Krebs, incumbents Stone and Bauer win school seats Lippy, longtime county political figure, loses bid for Orphans' Court

November 04, 1998|By Jackie Powder | Jackie Powder,SUN STAFF

PTA leader and community activist Susan Krebs strongly led a field of six candidates in yesterday's nonpartisan race for three seats on the Carroll County Board of Education.

Incumbents C. Scott Stone and Gary W. Bauer maintained their seats on the board.

Krebs, a South Carroll resident, garnered 27.2 percent of the vote with all 43 precincts reporting. In January, she will replace Carolyn Scott, who chose not to seek re-election after serving a decade on the board.

People "seemed very focused," Krebs said last night. "People seemed to know who they were voting for."

Board president Stone followed Krebs with 19.5 percent of the vote, and Bauer came in third with 16.7 percent.

Stone, 47, works for Lucent Technologies in software development, and Bauer, 51, is an engineer with the Baltimore City Fire Department. Both incumbents are from Hampstead.

The other candidates were James E. Reter, with 13 percent; Mary D. Oldewurtel, 11.8 percent; and Thomas L. Shaffer, 11.4 percent.

The six contenders vying for three school board seats offered distinctly different visions of where they would like to take the school system the next four years.

Their educational philosophies have emerged in forums in which the candidates have discussed issues such as reading instruction, curriculum changes and preparing students for the workplace.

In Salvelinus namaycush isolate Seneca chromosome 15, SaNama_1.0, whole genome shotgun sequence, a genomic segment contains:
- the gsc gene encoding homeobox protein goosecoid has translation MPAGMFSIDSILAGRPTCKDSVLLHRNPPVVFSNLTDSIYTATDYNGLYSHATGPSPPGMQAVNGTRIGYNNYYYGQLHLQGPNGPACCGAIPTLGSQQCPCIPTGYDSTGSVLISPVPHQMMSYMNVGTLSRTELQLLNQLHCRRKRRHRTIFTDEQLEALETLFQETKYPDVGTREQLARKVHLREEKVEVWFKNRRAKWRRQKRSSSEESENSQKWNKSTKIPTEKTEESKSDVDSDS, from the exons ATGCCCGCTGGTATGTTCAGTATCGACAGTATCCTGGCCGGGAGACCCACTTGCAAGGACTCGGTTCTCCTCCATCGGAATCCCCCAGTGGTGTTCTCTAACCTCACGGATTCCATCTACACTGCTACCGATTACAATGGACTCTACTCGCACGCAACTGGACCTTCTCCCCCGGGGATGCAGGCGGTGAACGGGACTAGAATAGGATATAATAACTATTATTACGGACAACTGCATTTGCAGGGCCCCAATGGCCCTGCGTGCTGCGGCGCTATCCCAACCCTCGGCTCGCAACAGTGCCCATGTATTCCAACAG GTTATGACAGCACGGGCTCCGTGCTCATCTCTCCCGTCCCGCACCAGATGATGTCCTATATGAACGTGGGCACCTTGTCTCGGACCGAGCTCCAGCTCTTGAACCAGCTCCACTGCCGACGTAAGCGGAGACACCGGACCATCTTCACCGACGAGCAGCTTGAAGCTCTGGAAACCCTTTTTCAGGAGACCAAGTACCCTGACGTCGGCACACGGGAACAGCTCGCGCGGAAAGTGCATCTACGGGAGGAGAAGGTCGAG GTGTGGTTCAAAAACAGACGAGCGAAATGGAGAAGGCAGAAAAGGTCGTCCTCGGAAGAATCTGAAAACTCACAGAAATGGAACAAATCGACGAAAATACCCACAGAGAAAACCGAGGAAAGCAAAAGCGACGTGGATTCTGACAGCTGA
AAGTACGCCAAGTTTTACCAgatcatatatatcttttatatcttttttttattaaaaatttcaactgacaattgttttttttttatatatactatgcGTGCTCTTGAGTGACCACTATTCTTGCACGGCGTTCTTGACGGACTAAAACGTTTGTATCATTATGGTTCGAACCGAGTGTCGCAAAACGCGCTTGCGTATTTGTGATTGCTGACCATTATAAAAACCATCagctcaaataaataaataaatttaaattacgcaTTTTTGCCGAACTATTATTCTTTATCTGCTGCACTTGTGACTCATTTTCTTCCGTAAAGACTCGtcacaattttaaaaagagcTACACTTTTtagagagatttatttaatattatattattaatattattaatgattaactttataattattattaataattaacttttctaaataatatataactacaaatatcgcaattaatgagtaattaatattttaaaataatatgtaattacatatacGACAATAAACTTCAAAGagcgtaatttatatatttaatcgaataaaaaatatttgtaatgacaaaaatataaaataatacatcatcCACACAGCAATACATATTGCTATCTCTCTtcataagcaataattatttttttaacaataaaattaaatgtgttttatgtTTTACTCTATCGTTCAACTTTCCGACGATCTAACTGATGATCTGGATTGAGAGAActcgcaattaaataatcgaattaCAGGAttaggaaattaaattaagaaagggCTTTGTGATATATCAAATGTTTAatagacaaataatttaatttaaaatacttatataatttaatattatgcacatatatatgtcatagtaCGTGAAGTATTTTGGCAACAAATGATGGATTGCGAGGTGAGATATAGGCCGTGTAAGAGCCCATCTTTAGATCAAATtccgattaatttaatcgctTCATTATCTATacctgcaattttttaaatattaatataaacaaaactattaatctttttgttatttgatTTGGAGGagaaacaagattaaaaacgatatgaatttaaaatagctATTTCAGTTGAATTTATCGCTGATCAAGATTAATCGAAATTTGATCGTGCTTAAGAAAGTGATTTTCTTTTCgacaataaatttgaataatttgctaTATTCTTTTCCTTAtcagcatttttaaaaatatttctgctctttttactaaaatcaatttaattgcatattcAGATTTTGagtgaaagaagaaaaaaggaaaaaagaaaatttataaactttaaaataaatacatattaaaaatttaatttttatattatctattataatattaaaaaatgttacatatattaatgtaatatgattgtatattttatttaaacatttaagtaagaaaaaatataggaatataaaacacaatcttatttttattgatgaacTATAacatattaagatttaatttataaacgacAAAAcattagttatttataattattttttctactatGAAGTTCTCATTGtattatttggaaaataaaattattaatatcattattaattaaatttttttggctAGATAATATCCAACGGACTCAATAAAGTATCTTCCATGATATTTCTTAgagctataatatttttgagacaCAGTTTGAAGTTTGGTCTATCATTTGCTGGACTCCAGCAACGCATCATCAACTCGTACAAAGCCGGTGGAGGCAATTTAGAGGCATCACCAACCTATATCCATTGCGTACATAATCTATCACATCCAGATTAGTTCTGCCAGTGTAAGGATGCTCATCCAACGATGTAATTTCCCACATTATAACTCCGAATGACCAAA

Krebs, 38, has three children in county schools and has been a fixture at board meetings for several years. She was a leader in pushing for the construction of schools in South Carroll.

She has called for grouping children by abilities, a stance that sets her apart from the two incumbents.

Incumbents Stone and Bauer said they would devote more resources to improving reading instruction and work to keep the school's capital construction program on schedule.

Stone proposed setting aside 120 to 140 minutes a day to reading and language arts instruction. He said he is committed to the school construction schedule, which calls for building six schools by 2003.

Bauer said county schools should emphasize "reading, writing and critical thinking" in the elementary grades.

Both incumbents publicly expressed support for Krebs.

Reter, an accountant and retired comptroller with the county school system, and Shaffer, a Westminster business owner, criticized the current school board for wasteful spending and failure to demand accountability from administrators.

Both candidates called for a return to basic methods of instruction, including memorization and diagramming sentences.

Oldewurtel said her main reason for entering the school board race was to push for a more rigorous curriculum, particularly for elementary students. The Sykesville resident is a lawyer and scientist.

In the highest-profile contest among the courthouse races, Manchester mayor and longtime county political figure Elmer C. Lippy was defeated in his bid for a seat on the Orphans' Court. He captured 20.4 percent of the vote. Chief Judge Dorothy V. Utz, who was elected to her post in 1994, was the top vote-getter with 31.1 percent. Incumbent Walter T. Haines Jr. won a fifth term with 26.2 percent. Herbert J. Reisig, a retired FBI agent, won the third seat on the panel, with 22 percent.

In the Register of Wills race, Republican incumbent Nancy L. Airing easily defeated Democrat John Lockard Barnes. She garnered 69.1 percent, compared with Barnes' 30.1 percent.

Airing took over the position in 1995, after 17 years as a clerk and chief deputy in the register's office.

Five-term incumbent Larry W. Shipley ran unopposed for the clerk of the Circuit Court. He captured 98.8 percent of the vote.

Pub Date: 11/04/98

Baltimore Sun Articles
|
|
|
Please note the green-lined linked article text has been applied commercially without any involvement from our newsroom editors, reporters or any other editorial staff.